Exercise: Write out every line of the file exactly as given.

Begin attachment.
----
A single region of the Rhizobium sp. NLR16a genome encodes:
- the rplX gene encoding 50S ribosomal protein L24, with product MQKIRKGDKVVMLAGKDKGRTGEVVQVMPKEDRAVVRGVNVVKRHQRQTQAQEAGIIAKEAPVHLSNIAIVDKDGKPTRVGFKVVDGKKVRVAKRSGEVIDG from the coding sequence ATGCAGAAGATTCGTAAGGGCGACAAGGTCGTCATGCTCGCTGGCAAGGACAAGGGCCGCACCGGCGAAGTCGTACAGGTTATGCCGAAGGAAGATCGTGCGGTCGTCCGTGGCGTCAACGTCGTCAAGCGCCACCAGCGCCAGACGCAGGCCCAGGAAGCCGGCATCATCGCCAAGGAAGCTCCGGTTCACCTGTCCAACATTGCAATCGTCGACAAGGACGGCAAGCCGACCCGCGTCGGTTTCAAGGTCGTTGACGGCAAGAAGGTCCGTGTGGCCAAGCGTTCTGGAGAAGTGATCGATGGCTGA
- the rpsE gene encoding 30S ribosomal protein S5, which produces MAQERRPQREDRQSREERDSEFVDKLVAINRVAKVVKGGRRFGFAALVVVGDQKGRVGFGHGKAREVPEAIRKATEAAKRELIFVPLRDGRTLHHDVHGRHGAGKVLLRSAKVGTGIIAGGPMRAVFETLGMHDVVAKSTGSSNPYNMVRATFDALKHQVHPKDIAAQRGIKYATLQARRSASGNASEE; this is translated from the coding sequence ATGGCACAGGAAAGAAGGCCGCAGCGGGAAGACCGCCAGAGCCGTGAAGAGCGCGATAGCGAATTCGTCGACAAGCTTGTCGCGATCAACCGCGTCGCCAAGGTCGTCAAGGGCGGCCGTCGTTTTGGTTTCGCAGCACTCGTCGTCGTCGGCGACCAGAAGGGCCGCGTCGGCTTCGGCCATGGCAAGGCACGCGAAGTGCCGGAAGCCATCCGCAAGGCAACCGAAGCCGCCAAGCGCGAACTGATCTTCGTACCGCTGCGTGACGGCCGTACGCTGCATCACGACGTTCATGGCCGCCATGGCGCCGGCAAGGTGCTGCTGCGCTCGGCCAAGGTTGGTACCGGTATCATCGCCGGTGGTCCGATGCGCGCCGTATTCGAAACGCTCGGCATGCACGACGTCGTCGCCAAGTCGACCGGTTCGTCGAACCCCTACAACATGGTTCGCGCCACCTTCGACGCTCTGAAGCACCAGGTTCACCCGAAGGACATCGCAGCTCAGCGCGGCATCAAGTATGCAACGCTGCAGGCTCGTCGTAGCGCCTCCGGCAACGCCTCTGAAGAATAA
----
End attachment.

A single region of the Rhizobium sp. NLR16a genome encodes:
- the rplX gene encoding 50S ribosomal protein L24, with product MQKIRKGDKVVMLAGKDKGRTGEVVQVMPKEDRAVVRGVNVVKRHQRQTQAQEAGIIAKEAPVHLSNIAIVDKDGKPTRVGFKVVDGKKVRVAKRSGEVIDG from the coding sequence ATGCAGAAGATTCGTAAGGGCGACAAGGTCGTCATGCTCGCTGGCAAGGACAAGGGCCGCACCGGCGAAGTCGTACAGGTTATGCCGAAGGAAGATCGTGCGGTCGTCCGTGGCGTCAACGTCGTCAAGCGCCACCAGCGCCAGACGCAGGCCCAGGAAGCCGGCATCATCGCCAAGGAAGCTCCGGTTCACCTGTCCAACATTGCAATCGTCGACAAGGACGGCAAGCCGACCCGCGTCGGTTTCAAGGTCGTTGACGGCAAGAAGGTCCGTGTGGCCAAGCGTTCTGGAGAAGTGATCGATGGCTGA
- the rpsE gene encoding 30S ribosomal protein S5, which produces MAQERRPQREDRQSREERDSEFVDKLVAINRVAKVVKGGRRFGFAALVVVGDQKGRVGFGHGKAREVPEAIRKATEAAKRELIFVPLRDGRTLHHDVHGRHGAGKVLLRSAKVGTGIIAGGPMRAVFETLGMHDVVAKSTGSSNPYNMVRATFDALKHQVHPKDIAAQRGIKYATLQARRSASGNASEE; this is translated from the coding sequence ATGGCACAGGAAAGAAGGCCGCAGCGGGAAGACCGCCAGAGCCGTGAAGAGCGCGATAGCGAATTCGTCGACAAGCTTGTCGCGATCAACCGCGTCGCCAAGGTCGTCAAGGGCGGCCGTCGTTTTGGTTTCGCAGCACTCGTCGTCGTCGGCGACCAGAAGGGCCGCGTCGGCTTCGGCCATGGCAAGGCACGCGAAGTGCCGGAAGCCATCCGCAAGGCAACCGAAGCCGCCAAGCGCGAACTGATCTTCGTACCGCTGCGTGACGGCCGTACGCTGCATCACGACGTTCATGGCCGCCATGGCGCCGGCAAGGTGCTGCTGCGCTCGGCCAAGGTTGGTACCGGTATCATCGCCGGTGGTCCGATGCGCGCCGTATTCGAAACGCTCGGCATGCACGACGTCGTCGCCAAGTCGACCGGTTCGTCGAACCCCTACAACATGGTTCGCGCCACCTTCGACGCTCTGAAGCACCAGGTTCACCCGAAGGACATCGCAGCTCAGCGCGGCATCAAGTATGCAACGCTGCAGGCTCGTCGTAGCGCCTCCGGCAACGCCTCTGAAGAATAA